“Generations Y and Z medical students have career aspirations that embrace diversity, flexibility, [and] globalism,” stated a 2016 report by Health Education England and the Medical Schools Council about how to make general practice more attractive to medical students. It concluded that general practice is the specialty that most closely matches the future working preferences of millennials. In this issue, we take a closer look at this specialty.
General practice has an image problem within the medical profession. On p 87 Kathy Oxtoby explores where this negativity stems from, and what is being done to tackle low levels of recruitment in general practice. On p 54 we also talk to general practitioners about some common misconceptions about the job, as well as ask what the future holds. On p 82, Jasraj Panesar, a final year medical student from Imperial College London, interviews three portfolio GPs who combine their clinical work with something else. And on p 36, Kamila Hawthorne, vice chair of professional development at the Royal College of General Practitioners (RCGP), and Matilda Esan and David Thomas, junior doctors who have just completed their rotation in general practice, offer advice on how to get the most out of your placement in the specialty.
Elsewhere in this issue, in the education section Patrick Robinson, a foundation year 2 doctor, and his orthopaedic colleagues provide a step by step guide for applying a plaster cast to forearm injuries, on p 58. Marina Soltan, a foundation year 1 doctor, and Rachel Westacott, a consultant nephrologist, explain how to interpret and fill in an observations chart when monitoring acutely ill patients, on p 62. And on p 72, Keith Oliver, a retired headteacher, talks about his diagnosis of Alzheimer’s disease, the practical challenges of living with the condition, and his interactions with healthcare professionals.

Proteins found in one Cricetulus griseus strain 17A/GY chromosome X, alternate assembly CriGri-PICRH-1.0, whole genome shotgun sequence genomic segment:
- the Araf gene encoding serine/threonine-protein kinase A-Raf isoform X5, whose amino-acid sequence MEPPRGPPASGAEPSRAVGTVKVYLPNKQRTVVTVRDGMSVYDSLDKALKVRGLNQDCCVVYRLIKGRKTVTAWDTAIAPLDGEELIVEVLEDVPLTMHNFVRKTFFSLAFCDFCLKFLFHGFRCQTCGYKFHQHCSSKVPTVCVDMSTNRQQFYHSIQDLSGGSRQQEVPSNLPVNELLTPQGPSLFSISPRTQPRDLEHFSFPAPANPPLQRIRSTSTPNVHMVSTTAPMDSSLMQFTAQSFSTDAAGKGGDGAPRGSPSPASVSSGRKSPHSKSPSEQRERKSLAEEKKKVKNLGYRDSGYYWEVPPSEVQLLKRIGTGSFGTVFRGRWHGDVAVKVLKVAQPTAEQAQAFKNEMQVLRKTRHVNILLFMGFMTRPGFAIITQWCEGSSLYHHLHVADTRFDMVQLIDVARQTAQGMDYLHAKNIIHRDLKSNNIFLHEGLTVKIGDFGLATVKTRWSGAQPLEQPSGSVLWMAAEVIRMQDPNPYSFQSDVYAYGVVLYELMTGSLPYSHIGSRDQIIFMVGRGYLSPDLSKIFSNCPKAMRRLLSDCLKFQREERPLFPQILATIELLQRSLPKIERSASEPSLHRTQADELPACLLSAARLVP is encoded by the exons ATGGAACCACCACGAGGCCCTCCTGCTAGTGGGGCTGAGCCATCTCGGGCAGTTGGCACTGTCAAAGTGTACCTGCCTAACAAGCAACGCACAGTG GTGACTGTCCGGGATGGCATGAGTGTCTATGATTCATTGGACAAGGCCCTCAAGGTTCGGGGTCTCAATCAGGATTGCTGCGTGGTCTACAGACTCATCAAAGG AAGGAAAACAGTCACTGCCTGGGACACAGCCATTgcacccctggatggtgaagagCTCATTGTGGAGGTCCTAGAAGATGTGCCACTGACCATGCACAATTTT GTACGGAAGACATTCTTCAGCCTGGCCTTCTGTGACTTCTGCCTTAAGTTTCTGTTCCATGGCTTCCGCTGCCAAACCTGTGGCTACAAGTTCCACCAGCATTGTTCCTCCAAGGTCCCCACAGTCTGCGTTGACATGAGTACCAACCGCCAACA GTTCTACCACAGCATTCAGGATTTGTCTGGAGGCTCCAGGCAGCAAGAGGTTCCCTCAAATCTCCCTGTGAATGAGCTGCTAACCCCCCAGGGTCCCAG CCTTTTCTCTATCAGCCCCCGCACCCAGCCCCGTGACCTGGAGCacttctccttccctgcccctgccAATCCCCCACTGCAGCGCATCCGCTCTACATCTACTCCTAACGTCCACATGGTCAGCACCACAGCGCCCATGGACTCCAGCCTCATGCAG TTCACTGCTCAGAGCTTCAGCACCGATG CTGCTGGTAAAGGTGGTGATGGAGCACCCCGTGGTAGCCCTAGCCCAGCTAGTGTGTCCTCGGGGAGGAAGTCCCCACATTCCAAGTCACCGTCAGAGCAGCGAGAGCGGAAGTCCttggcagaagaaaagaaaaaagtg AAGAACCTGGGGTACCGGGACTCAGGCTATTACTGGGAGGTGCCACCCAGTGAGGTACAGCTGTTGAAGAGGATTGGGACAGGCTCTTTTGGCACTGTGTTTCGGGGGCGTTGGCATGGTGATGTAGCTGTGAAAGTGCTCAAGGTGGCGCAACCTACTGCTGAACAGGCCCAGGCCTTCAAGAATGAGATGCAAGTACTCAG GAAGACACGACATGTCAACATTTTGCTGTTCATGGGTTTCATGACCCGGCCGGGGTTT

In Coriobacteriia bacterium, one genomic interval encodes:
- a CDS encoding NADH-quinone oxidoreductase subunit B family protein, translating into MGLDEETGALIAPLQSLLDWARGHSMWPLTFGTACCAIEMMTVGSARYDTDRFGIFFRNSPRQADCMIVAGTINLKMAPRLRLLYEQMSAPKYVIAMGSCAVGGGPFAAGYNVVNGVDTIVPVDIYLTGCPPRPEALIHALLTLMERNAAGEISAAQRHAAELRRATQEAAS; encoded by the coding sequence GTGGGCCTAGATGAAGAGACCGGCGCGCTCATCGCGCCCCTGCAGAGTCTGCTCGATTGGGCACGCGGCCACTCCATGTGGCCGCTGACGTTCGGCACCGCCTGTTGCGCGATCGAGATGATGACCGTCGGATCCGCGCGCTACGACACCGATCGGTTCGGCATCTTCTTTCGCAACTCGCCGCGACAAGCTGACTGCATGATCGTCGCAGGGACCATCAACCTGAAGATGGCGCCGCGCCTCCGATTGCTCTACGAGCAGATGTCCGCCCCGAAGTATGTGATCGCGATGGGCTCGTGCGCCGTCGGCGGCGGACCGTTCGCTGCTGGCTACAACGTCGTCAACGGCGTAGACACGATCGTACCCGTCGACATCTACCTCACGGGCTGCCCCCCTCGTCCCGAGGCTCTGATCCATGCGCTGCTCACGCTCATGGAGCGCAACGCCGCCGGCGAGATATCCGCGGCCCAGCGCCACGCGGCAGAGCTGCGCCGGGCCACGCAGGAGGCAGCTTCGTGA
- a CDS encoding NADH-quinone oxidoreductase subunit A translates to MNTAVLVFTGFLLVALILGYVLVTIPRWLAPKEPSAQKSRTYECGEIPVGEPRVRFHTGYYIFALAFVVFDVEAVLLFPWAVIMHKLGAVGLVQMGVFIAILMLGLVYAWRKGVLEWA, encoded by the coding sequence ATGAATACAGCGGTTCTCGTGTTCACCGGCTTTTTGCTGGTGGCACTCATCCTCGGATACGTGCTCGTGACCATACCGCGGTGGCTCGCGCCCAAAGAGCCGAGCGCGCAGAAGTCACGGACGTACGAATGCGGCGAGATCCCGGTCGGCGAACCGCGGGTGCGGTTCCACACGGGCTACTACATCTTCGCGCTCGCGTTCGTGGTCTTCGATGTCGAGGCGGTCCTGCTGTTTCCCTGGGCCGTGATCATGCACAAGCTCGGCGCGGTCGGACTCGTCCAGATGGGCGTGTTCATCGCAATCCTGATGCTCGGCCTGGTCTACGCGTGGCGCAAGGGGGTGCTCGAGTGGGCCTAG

And it wouldn’t be an issue of Student BMJ without exploring some of the grey areas of medicine. On p 11, Paul Welford, a final year medical student from St George’s London, looks into the secretive world of students who take cognitive drugs to get through their studies. According to a small survey we carried out, of 1122 students who replied, 8.3% (94) admitted they had taken “smart drugs” at least once during their studies. Welford looks at what drives students who take them, and the risks to their health and professional standing. Marika Davies, a medicolegal adviser for Medical Protection, looks at two ethical conundrums: hiding drugs in patients’ food (p 98) and disclosing a needlestick injury you had on elective (p 99).
If you’re applying to medical school, we’re now in interview season. We provide several articles written by admissions tutors and medical students on how to approach panel interviews and multiple mini interviews (pp 112-117). We also provide advice on what to do if you don’t receive an interview on p 118.
Wherever you are on your journey through medical school, I hope you have a happy and productive 2017.Matthew Billingsley, editor, Student BMJ
Competing interests: None declared.
Provenance and peer review: Not commissioned; not externally peer reviewed.
- Health Education England, Medical Schools Council. By choice—not by chance. 2016. www.hee.nhs.uk/sites/default/files/documents/By%20choice%20not%20by%20chance%20web%20FINAL.pdf